Let us win even bigger regional minimum wage increase to protect workers’ lives from soaring prices
the National Confederation of Trade Unions (Zenroren)
August 2, 2022
The government Central Minimum Wage Council on August 2 reported to the Health, Labor and Welfare Minister its decision to recommend an increase of 31 yen for prefectures in regional groups A and B and 30 yen for groups C and D for fiscal 2022. The national average will be 961 yen, which up 3.3 percent from fiscal 2021.
The recommended increase is bigger for lower minimum wage regions: 1.4 percent for group A, 1.3 percent for group B, 1.6 percent for group C, and 1.9 percent for group D. Considering that ongoing price hikes are forcing low-income earners to shoulder a heavier burden, we cannot overlook the fact that the recommended increases, which would widen regional gaps, are not based on clear reasons. The council says it attached importance to one of the three factors for determining the benchmark for this year, i.e., the workers’ cost of living. But given the fact that prices are rising by at least three percent, the decision should have taken into account last year’s average price increase and the benchmark at 28 yen. If this is ignored, the current level of cost of living may not be maintained.
Take a look at the rest of the world and you will find that the minimum wage is increasing in many countries amid soaring prices. It’s been raised to 12 euros (about 1,570 yen) in October in Germany, 9.5 pounds (about 1,470 yen) from April in Britain, and 10.85 euros (about 1,420 yen) from May in France. (Japanese yen is based on the average exchange rates for 2021.)
Management representatives agreed to tolerate raising the minimum wage but insisted that the increase should be as small as possible on the grounds that manufacturers are forced to keep profit as small as possible due to difficulty shifting soaring prices of materials onto the end user prices. But even the call for raising the minimum wage has been heard from the business sector. Suntory Holdings CEO Niinami Takeshi said, “The minimum wage should be raised to 1,000 yen or more without delay in all prefectures, with a view to further raising it to 1,500 yen in several years.” Clearly, raising wages is indispensable for creating an economic virtuous cycle.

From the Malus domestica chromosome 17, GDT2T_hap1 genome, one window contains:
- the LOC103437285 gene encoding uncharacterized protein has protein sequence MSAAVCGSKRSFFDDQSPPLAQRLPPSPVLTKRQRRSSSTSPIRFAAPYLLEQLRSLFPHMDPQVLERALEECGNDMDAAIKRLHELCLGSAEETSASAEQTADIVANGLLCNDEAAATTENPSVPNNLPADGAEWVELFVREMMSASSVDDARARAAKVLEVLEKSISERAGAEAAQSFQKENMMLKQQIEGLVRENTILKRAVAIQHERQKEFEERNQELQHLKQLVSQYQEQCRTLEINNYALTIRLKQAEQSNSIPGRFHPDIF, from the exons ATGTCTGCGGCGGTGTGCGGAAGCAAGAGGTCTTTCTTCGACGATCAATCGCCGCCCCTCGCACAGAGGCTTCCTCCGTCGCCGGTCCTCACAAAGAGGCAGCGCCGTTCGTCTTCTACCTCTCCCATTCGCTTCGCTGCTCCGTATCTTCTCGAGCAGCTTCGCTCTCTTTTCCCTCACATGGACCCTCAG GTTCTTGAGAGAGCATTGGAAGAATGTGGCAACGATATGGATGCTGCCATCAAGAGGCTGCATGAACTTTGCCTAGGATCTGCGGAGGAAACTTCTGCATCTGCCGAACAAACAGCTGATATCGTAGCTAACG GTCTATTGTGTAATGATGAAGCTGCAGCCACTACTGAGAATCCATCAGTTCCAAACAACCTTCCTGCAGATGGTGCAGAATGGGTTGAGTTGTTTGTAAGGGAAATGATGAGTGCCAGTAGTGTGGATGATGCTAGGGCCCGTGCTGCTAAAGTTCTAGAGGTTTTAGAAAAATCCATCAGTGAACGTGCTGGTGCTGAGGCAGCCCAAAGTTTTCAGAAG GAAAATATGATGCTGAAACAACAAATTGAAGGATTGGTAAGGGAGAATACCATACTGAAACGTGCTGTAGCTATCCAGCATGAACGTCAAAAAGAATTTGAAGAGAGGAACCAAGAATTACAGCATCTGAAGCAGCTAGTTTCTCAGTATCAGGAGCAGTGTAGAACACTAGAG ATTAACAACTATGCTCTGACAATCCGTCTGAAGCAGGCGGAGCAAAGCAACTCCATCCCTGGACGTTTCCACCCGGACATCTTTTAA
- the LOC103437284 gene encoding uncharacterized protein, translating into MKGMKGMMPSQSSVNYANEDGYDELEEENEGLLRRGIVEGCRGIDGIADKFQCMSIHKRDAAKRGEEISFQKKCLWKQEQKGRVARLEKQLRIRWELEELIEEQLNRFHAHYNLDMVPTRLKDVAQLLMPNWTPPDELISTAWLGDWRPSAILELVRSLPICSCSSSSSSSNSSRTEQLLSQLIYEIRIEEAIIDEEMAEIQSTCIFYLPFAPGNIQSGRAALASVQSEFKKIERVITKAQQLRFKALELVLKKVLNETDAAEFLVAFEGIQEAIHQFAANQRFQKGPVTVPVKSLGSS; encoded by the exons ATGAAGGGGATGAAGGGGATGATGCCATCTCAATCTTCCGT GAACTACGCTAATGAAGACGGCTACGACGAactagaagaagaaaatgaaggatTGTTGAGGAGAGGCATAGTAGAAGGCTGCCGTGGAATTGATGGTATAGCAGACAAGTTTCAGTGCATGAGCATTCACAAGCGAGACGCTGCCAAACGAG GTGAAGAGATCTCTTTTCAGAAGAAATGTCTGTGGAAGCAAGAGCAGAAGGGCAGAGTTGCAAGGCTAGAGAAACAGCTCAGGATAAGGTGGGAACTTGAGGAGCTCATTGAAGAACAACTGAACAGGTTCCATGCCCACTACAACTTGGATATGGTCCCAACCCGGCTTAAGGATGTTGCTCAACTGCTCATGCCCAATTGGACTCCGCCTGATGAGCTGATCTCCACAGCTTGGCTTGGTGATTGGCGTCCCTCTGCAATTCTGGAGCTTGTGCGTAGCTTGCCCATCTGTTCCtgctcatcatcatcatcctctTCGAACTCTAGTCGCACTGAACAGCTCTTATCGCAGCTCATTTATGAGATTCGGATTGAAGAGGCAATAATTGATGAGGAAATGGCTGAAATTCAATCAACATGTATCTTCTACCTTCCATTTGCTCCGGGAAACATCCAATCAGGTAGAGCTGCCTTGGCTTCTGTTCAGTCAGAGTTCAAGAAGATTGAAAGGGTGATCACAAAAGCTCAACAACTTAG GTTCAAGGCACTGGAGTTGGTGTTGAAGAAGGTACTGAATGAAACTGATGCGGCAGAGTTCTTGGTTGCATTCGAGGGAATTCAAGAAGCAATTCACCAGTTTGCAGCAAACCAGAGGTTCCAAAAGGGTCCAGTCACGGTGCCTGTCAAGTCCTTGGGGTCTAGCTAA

On June 24, Zenroren submitted a position paper to the Central Minimum Wage Council. It said, “Restraining a minimum wage increase is unacceptable at a time when soaring prices are directly affecting people’s livelihoods. We demand a substantial minimum wage increase and the establishment of a uniform national minimum wage system to protect people’s living by reducing poverty and rectifying the income inequality.” Zenroren and its regional organizations conducted a “minimum cost of living survey” in 27 prefectures and found that a monthly income of more than 240,000 yen (or more than 1,500 yen per hour) is necessary for a worker to make a humane living everywhere in the country by working eight hours a day.
The regions where the economic inequality is widening are in a very serious situation. In fiscal 2021 alone 12 prefectural assemblies and 124 local (city, town, and village) assemblies adopted their respective opinions calling for a minimum wage increase, rectification of the economic inequality and financial support to small- and medium-sized businesses.
Prime Minister Kishida Fumio in his “Basic Policy on Economic and Fiscal Management and Reform 2022 (Basic Policy)” said the government will “aim to raise the national average minimum wage to 1,000 yen.” But the Basic Policy in 2010 had to raise it to 1,000 yen by 2020 following an agreement on employment strategy reached by the government, labor and management to raise the national average of minimum wage to 1,000 yen by 2020. However, this year’s benchmark would allow the minimum wage to be kept at 850 yen for 40 prefectures in the lowest group, which is below the national average of 960 yen.
Regional minimum wage councils are meeting to decide on their minimum wage levels. Last year, regional minimum wage was raised higher than the central council’s recommendation in seven prefectures.
Zenroren will make every effort to win a far bigger minimum wage increase than the Central Council’s recommendation and fight to rectify the regional gaps by making the voices of the workers heard with the union members in full strength. It is also determined to make even greater effort to win the establishment of the uniform national minimum wage system.